If ground displacements are very large, which is possible in this quake since they have been quite large in previous Seattle Fault quakes, even the new and retrofit bridges and overpasses in the fault zone are in danger. This is because, if land ruptures or liquefies and therefore moves large distances, support columns will also move significantly. Even retrofitted structures can't withstand the migration of basic supports.

    It will take months if not years to restore failed bridges and overpasses. Consider, for example, that the viaduct carries 100,000 vehicles per day. As large volumes of traffic detour to surface streets, trips of a few miles could take hours. Commuting, supply, delivery and shopping patterns all will be inevitably altered.

    It is hard to predict in advance which businesses will benefit from the disruptions and which will lose out. Some small firms will fail because of changes in transportation patterns. We also have to expect that the entire region will be less attractive to new businesses for some time to come.

    While the scenario study describes only one possible event, it is meant to enable discussions of disaster preparedness in general. The chapter on Buildings and the chapter on Economic and Business Impacts both describe the effects of a quake in sufficient detail to help owners anticipate what preparations might make sense. The chapters on Lifelines, Essential Facilities and Response and Recovery, similarly, provide vivid detail about the kinds of challenges municipalities will want to prepare for.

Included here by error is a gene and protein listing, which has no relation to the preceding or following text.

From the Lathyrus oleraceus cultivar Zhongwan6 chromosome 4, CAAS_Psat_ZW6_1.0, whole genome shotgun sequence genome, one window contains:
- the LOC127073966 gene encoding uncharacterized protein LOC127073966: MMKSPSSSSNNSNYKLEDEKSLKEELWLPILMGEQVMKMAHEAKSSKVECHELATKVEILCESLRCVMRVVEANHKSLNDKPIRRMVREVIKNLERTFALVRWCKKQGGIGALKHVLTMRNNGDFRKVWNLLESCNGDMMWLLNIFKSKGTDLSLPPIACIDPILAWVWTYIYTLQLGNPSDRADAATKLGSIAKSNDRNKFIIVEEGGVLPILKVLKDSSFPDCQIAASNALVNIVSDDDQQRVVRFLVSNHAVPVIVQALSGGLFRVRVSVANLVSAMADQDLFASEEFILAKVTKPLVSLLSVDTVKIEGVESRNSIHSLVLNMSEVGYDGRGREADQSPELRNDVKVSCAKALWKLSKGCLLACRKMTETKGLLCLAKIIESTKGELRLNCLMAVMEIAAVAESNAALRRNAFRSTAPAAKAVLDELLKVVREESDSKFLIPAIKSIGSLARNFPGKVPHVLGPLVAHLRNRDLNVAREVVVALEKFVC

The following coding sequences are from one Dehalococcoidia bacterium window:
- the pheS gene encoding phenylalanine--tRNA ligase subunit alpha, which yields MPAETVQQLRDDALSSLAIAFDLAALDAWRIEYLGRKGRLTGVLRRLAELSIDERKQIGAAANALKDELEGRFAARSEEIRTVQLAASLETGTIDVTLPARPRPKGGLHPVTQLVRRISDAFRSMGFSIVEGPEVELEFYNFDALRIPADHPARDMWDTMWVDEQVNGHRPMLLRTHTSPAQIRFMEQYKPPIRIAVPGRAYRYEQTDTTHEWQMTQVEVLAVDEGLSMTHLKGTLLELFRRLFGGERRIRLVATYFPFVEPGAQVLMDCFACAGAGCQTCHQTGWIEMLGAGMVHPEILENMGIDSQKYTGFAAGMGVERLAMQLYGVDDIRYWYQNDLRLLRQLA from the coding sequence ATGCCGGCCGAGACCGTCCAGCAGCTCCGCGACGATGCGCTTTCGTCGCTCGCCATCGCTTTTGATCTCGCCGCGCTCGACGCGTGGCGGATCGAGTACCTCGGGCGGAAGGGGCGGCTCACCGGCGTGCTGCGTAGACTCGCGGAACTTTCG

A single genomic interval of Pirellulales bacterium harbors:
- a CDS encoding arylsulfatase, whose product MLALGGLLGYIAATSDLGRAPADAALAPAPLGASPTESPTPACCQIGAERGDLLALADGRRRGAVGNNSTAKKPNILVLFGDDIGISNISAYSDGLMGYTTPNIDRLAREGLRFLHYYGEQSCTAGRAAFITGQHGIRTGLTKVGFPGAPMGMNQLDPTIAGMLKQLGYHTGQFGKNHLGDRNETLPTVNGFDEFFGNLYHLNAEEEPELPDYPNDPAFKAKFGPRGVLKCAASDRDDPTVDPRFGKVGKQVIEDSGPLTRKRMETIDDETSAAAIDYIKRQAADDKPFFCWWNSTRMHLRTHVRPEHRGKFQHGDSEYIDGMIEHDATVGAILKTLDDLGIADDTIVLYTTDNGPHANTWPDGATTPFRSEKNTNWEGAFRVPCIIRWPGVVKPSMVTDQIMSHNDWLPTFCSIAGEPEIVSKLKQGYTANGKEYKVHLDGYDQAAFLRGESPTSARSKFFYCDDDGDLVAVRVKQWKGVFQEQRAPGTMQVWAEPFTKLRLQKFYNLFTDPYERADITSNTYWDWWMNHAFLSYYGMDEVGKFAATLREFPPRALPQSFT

The final chapter of the report provides recommendations for the entire state, including suggestions that we make it a priority to better prepare our critical public facilities, high-risk buildings and transportation infrastructure. These are the steps that the study team agreed would be valuable in helping ensure less disastrous effects and more likely recovery after our next large earthquake.

    Jacqueline Meszaros is an associate professor of management at the University of Washington, Bothell. She studies decision making about low-probability, high-consequence risks.